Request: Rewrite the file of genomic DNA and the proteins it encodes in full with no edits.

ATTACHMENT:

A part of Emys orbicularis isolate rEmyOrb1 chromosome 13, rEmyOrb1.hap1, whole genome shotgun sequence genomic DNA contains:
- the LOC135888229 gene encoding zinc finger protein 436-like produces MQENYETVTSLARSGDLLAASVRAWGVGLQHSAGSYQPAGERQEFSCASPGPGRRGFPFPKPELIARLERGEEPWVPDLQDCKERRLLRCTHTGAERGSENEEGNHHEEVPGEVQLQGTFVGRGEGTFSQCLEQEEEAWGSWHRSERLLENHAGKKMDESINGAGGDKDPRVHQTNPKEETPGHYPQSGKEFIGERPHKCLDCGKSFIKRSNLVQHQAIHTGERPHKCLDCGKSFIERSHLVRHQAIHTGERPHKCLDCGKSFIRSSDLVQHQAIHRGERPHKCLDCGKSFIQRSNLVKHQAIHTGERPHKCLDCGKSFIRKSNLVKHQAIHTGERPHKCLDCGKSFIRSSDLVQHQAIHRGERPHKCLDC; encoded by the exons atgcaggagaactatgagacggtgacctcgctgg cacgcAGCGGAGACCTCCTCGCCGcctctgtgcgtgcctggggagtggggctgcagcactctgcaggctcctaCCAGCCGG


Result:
A part of Emys orbicularis isolate rEmyOrb1 chromosome 13, rEmyOrb1.hap1, whole genome shotgun sequence genomic DNA contains:
- the LOC135888229 gene encoding zinc finger protein 436-like produces MQENYETVTSLARSGDLLAASVRAWGVGLQHSAGSYQPAGERQEFSCASPGPGRRGFPFPKPELIARLERGEEPWVPDLQDCKERRLLRCTHTGAERGSENEEGNHHEEVPGEVQLQGTFVGRGEGTFSQCLEQEEEAWGSWHRSERLLENHAGKKMDESINGAGGDKDPRVHQTNPKEETPGHYPQSGKEFIGERPHKCLDCGKSFIKRSNLVQHQAIHTGERPHKCLDCGKSFIERSHLVRHQAIHTGERPHKCLDCGKSFIRSSDLVQHQAIHRGERPHKCLDCGKSFIQRSNLVKHQAIHTGERPHKCLDCGKSFIRKSNLVKHQAIHTGERPHKCLDCGKSFIRSSDLVQHQAIHRGERPHKCLDC; encoded by the exons atgcaggagaactatgagacggtgacctcgctgg cacgcAGCGGAGACCTCCTCGCCGcctctgtgcgtgcctggggagtggggctgcagcactctgcaggctcctaCCAGCCGG